A pole-dancing mum-of-two thought her "kinky boots" had caused her agonising pins and needles – only to learn they were an early symptom of an illness, which days later left her paralysed.
Siobhan Hatch, 30, of South Shields, came down with a chest infection just days before Christmas in 2014.
The busy mum to Leo, now four, and Andre, now two - who grew up in Eastleigh, Hampshire - thought it was a run-of-the-mill bug.
She didn't even worry when she fell to the floor with a terrible cough, during her festive shop in Asda.
"Maybe I should have been concerned," she said. "But, even though I was coughing so much I couldn't breathe, I just went home.
"I thought it was a terrible chest infection – I didn't know what it would become."
Just a few days later, though, her entire body was riddled with pins and needles, leaving her barely able to walk.
But she attributed them to her recent pole dancing session, wearing sexy, knee high, tight PVC boots
"By Christmas Day, I could only walk on the sides of my feet," she recalled. "I felt awful. But I thought it was just because I'd pole-danced a few days earlier.
"I danced once a month in a club and would wear these sexy, high-heeled PVC, knee high boots, with fur trim.
"I thought they'd restricted my movement and given me terrible pins and needles. I thought I'd hit the stage a bit too hard.
"The pins and needles started in my feet, but as I sat on the loo they reached my bum.
"I thought, 'What the hell?' But, even then, I thought they'd go."
Keen for her sons to enjoy Christmas, dancer, model and singer Siobhan, soldiered on through the festivities.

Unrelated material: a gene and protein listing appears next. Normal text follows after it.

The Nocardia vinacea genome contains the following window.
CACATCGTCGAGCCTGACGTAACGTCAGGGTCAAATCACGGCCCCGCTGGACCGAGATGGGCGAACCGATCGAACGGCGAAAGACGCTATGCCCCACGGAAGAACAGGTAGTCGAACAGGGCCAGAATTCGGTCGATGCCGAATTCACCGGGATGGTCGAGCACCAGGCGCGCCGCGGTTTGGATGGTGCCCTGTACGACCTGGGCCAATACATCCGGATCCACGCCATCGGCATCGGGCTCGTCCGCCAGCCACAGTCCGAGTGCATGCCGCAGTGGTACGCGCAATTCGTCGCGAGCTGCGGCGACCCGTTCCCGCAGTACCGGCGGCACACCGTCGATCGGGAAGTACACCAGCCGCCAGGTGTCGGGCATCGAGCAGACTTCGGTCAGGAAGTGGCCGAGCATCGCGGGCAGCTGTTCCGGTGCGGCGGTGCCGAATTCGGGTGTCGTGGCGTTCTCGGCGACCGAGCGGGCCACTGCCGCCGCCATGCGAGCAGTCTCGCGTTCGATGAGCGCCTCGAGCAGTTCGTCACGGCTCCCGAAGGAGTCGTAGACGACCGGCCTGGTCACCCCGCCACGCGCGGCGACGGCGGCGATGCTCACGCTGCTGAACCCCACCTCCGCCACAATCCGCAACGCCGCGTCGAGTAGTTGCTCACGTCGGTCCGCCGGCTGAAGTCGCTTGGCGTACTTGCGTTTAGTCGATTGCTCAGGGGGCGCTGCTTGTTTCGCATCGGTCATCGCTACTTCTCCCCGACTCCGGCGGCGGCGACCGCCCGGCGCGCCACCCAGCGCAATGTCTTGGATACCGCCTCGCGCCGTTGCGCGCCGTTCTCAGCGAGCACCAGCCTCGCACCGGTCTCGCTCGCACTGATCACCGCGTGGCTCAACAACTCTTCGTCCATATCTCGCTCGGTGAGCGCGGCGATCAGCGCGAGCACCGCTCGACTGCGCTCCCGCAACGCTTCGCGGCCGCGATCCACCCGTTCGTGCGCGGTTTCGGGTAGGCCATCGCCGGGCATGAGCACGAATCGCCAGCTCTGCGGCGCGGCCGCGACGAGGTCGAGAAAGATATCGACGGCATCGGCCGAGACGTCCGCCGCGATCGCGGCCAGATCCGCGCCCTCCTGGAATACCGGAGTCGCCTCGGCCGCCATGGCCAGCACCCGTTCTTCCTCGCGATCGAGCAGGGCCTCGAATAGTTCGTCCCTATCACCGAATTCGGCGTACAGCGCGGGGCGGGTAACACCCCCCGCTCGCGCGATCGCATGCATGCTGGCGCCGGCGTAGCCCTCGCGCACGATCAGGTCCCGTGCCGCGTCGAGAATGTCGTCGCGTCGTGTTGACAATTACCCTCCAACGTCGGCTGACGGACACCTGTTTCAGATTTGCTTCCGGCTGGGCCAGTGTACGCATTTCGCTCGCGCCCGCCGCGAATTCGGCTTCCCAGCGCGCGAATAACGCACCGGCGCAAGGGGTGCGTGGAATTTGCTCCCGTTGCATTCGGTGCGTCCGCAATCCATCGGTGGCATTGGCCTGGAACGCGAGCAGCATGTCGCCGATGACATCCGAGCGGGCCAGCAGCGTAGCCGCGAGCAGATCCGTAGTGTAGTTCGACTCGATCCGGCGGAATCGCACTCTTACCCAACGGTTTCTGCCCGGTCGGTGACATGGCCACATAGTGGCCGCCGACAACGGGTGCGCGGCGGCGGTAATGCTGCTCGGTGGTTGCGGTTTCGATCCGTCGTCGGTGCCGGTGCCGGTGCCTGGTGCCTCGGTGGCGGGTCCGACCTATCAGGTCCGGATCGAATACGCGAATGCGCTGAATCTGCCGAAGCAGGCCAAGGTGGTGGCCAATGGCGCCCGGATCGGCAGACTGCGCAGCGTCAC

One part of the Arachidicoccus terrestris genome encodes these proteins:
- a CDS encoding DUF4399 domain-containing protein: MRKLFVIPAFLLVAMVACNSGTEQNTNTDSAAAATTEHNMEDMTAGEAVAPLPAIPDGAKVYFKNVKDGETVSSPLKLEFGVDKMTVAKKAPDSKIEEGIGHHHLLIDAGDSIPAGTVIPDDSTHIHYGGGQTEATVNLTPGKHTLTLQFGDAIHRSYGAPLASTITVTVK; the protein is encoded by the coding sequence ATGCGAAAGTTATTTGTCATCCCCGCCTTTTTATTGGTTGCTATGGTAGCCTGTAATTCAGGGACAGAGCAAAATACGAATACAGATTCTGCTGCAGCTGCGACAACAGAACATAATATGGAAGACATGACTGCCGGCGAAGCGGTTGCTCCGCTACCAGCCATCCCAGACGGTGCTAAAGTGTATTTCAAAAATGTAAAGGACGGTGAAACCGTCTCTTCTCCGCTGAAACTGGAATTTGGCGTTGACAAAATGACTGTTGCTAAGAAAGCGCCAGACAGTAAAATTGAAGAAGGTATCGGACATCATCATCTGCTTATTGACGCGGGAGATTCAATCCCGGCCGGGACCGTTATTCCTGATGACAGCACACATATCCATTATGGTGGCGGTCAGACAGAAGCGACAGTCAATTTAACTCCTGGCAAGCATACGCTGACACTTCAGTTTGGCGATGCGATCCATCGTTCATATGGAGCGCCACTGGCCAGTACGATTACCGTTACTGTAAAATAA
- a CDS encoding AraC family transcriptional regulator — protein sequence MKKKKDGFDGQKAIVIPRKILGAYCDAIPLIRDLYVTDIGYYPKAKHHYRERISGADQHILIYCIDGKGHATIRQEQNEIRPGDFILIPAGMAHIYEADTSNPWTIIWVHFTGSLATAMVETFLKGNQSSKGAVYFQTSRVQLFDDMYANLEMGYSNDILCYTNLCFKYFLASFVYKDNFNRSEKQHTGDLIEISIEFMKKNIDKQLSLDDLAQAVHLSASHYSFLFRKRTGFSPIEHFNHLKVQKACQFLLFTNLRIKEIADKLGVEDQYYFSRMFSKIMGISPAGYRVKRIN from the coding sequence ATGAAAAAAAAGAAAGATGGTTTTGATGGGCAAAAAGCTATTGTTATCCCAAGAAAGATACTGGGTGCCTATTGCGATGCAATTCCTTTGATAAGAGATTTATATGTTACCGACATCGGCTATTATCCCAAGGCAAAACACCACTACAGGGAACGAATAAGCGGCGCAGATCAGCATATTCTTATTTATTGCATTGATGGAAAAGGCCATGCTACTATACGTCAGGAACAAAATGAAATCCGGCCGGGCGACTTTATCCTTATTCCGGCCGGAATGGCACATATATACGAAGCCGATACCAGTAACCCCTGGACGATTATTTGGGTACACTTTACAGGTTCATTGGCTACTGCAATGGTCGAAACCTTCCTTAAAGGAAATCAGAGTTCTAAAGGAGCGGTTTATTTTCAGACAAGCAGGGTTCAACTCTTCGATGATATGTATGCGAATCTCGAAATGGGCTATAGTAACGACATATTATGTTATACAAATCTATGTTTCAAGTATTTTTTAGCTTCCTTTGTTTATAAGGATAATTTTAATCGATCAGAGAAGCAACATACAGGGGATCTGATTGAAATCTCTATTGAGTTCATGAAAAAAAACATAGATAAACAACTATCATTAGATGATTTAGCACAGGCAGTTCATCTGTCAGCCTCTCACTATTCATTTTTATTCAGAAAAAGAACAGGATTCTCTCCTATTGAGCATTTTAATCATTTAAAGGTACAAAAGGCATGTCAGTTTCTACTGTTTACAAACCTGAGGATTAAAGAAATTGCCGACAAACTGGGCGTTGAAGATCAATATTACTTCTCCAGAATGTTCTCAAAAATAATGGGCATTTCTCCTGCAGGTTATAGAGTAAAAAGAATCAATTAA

But by Boxing Day, when she was meant to be preparing a feast for seven friends, she could barely move. Her friends commented that she was walking strangely, but she brushed it off – keen to be a good hostess.
"I felt awful," she said. "I was in agony. The numbness had overtaken my body."
Then, on December 27, when she woke she was paralysed from the waist down.
Her then-partner called 999 and an ambulance, with its blue-lights flashing, soon arrived.
"I was amazed," she recalled. "I thought I'd go to hospital, doctors would give me some tablets and I'd be home for lunch.
"Suddenly, I was in an ambulance being rushed to accident and emergency at the Royal Victoria Infirmary in Newcastle."
At hospital, doctors examined her and diagnosed Guillain–Barré syndrome.
According to the NHS, this is a very rare and serious condition, affecting the nerves, resulting in numbness, weakness and pain.
Caused when a person's immune system mistakenly attacks and damages their nerves, it can be treated and most people will eventually make a full recovery.
Occasionally, though, it can be life-threatening and some sufferers are left with long-term problems.
"It can be triggered by an infection – like the flu – which is probably how I got it," continued Siobhan. "I'd been ill beforehand and it just developed."
Over the next few days, the paralysis spread up Siobhan's body.
By New Year's Eve – when others were welcoming in the new year – she was unable to feel from the jaw down.
"It was terrifying," she said. "I couldn't do anything. I couldn't hold a knife and fork.
"I was scared."
The woman opposite her also had Guillain–Barré syndrome and together they vowed to battle through it.
"The doctors, nurses and physiotherapists were brilliant too," recalled Siobhan. "I hated being away from my sons, who were with family, especially as Andre was just a baby."
With the medical team's support, a few days into 2015 she walked again.
"It was just a few steps, but it was so, so overwhelming," she said. "I knew then I'd never feel the same about walking, I'd never take it for granted."
Discharged in mid-January, she threw herself back into life.
But it was too soon.
"I had a relapse," said Siobhan. "At the end of February, I was dancing and I collapsed and had to be resuscitated. Doctors weren't sure if it was connected to GBS but I was told I couldn't put my body under stress, so I no longer dance."
Now, she is coping well and hasn't relapsed.
"I do still have long-lasting side effects," she said. "My hands are always cold and I had muscle spasms for a long time. I have no feeling in the tips of my fingers.
"But, I am just grateful to be alive."